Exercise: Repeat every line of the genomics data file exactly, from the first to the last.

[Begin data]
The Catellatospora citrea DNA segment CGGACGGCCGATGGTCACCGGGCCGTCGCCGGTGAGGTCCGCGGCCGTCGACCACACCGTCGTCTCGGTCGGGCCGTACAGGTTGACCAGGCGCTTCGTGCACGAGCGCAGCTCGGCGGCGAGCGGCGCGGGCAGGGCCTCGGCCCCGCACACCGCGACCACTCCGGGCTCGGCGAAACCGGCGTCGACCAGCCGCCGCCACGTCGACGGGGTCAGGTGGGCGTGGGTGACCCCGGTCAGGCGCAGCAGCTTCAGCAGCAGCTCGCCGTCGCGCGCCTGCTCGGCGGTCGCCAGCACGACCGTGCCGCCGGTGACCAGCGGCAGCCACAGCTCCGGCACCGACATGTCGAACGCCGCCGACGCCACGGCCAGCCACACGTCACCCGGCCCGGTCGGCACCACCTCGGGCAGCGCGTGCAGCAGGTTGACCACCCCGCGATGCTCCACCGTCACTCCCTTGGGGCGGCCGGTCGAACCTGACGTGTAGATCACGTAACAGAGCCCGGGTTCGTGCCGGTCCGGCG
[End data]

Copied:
The Catellatospora citrea DNA segment CGGACGGCCGATGGTCACCGGGCCGTCGCCGGTGAGGTCCGCGGCCGTCGACCACACCGTCGTCTCGGTCGGGCCGTACAGGTTGACCAGGCGCTTCGTGCACGAGCGCAGCTCGGCGGCGAGCGGCGCGGGCAGGGCCTCGGCCCCGCACACCGCGACCACTCCGGGCTCGGCGAAACCGGCGTCGACCAGCCGCCGCCACGTCGACGGGGTCAGGTGGGCGTGGGTGACCCCGGTCAGGCGCAGCAGCTTCAGCAGCAGCTCGCCGTCGCGCGCCTGCTCGGCGGTCGCCAGCACGACCGTGCCGCCGGTGACCAGCGGCAGCCACAGCTCCGGCACCGACATGTCGAACGCCGCCGACGCCACGGCCAGCCACACGTCACCCGGCCCGGTCGGCACCACCTCGGGCAGCGCGTGCAGCAGGTTGACCACCCCGCGATGCTCCACCGTCACTCCCTTGGGGCGGCCGGTCGAACCTGACGTGTAGATCACGTAACAGAGCCCGGGTTCGTGCCGGTCCGGCG